Argonne National Laboratory will be home to two of 46 new multi-million-dollar Energy Frontier Research Centers (EFRCs) announced today by the White House in conjunction with a speech delivered by President Barack Obama at the annual meeting of the National Academy of Sciences. The EFRCs, which will pursue advanced scientific research on energy, are being established by the U.S. Department of Energy Office of Science at universities, national laboratories, nonprofit organizations, and private firms across the nation.
The 46 EFRCs, to be funded at $2-5 million per year each for a planned initial five-year period, were selected from a pool of some 260 applications received in response to a solicitation issued by the U.S. Department of Energy Office of Science in 2008. Selection was based on a rigorous merit review process utilizing outside panels composed of scientific experts.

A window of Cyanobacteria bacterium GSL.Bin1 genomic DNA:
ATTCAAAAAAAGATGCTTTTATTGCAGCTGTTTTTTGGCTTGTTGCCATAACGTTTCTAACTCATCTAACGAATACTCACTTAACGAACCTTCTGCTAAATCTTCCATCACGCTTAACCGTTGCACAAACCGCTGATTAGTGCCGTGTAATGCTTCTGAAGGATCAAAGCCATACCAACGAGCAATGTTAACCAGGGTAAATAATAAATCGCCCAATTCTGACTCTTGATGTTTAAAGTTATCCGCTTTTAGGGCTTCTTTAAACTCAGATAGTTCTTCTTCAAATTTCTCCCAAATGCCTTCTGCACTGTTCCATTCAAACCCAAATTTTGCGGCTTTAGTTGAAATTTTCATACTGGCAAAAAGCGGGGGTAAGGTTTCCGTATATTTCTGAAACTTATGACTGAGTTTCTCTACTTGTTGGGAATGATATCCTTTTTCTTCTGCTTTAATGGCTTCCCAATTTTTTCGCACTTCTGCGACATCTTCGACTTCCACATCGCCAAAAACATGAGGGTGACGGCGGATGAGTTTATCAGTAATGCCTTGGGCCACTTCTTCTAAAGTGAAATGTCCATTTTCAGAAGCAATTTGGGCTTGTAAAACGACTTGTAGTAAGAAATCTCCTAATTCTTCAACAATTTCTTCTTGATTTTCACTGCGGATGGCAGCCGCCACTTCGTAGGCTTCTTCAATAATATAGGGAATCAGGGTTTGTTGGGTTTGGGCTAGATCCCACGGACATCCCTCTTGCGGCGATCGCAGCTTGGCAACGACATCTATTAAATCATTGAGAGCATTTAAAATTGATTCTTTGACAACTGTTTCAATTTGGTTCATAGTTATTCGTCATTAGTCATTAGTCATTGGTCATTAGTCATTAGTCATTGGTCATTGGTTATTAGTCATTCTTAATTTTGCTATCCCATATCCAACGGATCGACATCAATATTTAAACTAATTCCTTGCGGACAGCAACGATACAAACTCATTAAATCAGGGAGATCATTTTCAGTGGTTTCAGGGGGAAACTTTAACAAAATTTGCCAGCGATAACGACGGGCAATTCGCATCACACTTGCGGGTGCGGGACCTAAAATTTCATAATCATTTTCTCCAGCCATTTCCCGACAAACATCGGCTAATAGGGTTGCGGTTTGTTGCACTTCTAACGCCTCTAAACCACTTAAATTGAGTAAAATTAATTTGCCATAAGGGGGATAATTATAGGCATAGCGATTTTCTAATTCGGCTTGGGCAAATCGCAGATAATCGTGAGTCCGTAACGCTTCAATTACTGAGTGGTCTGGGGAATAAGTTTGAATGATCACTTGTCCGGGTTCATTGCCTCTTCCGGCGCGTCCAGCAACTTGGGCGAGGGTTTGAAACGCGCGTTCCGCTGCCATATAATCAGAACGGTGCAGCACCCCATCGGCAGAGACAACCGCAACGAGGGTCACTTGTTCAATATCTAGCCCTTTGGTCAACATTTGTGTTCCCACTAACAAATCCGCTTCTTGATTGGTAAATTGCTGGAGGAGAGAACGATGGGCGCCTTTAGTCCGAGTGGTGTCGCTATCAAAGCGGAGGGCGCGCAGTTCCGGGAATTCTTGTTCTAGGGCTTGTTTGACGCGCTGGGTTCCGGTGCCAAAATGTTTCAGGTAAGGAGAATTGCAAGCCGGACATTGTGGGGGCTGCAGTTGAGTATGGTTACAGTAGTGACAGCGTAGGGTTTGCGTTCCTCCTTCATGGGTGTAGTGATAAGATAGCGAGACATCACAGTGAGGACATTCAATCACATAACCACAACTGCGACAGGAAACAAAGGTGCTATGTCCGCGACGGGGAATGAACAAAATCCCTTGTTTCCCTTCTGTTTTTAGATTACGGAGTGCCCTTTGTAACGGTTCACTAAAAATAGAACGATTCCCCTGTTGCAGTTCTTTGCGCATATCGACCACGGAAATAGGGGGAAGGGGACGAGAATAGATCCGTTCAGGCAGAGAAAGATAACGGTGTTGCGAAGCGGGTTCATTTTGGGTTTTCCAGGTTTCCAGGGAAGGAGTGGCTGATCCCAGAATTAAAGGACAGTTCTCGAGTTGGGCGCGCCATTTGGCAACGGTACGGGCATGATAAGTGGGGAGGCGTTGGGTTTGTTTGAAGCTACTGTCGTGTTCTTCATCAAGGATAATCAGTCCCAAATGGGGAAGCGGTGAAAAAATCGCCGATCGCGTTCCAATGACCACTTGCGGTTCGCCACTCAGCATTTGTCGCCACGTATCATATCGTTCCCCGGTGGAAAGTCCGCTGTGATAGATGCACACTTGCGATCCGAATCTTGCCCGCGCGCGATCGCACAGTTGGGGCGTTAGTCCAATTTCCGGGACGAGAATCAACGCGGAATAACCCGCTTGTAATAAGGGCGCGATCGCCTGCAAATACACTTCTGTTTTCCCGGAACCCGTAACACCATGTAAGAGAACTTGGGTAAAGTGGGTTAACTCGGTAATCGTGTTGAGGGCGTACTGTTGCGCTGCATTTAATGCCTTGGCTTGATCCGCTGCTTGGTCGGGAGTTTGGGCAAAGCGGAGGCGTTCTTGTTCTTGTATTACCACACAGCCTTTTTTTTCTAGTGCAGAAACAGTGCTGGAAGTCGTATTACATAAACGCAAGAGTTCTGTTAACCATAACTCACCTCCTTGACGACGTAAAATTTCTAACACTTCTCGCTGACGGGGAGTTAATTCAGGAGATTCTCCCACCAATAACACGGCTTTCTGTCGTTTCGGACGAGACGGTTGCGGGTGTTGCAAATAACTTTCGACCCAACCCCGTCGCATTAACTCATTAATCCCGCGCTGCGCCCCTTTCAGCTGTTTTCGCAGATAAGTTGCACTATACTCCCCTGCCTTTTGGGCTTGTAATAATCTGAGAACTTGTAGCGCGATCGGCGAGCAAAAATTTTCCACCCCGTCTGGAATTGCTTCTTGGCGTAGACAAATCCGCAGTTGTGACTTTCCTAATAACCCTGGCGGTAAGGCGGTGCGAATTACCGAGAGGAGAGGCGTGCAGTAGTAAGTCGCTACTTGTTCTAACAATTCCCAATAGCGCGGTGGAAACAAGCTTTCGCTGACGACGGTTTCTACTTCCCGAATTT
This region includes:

Argonne's EFRCs will focus on catalysts for efficient energy conversion and on electrical-storage technologies for a variety of applications. DOE awarded each center $19 million over five years.
EFRC researchers will take advantage of new capabilities in nanotechnology, high-intensity light sources, neutron scattering sources, supercomputing, and other advanced instrumentation, much of it developed with DOE Office of Science support over the past decade, in an effort to lay the scientific groundwork for fundamental advances in solar energy, biofuels, transportation, energy efficiency, electricity storage and transmission, clean coal and carbon capture and sequestration, and nuclear energy.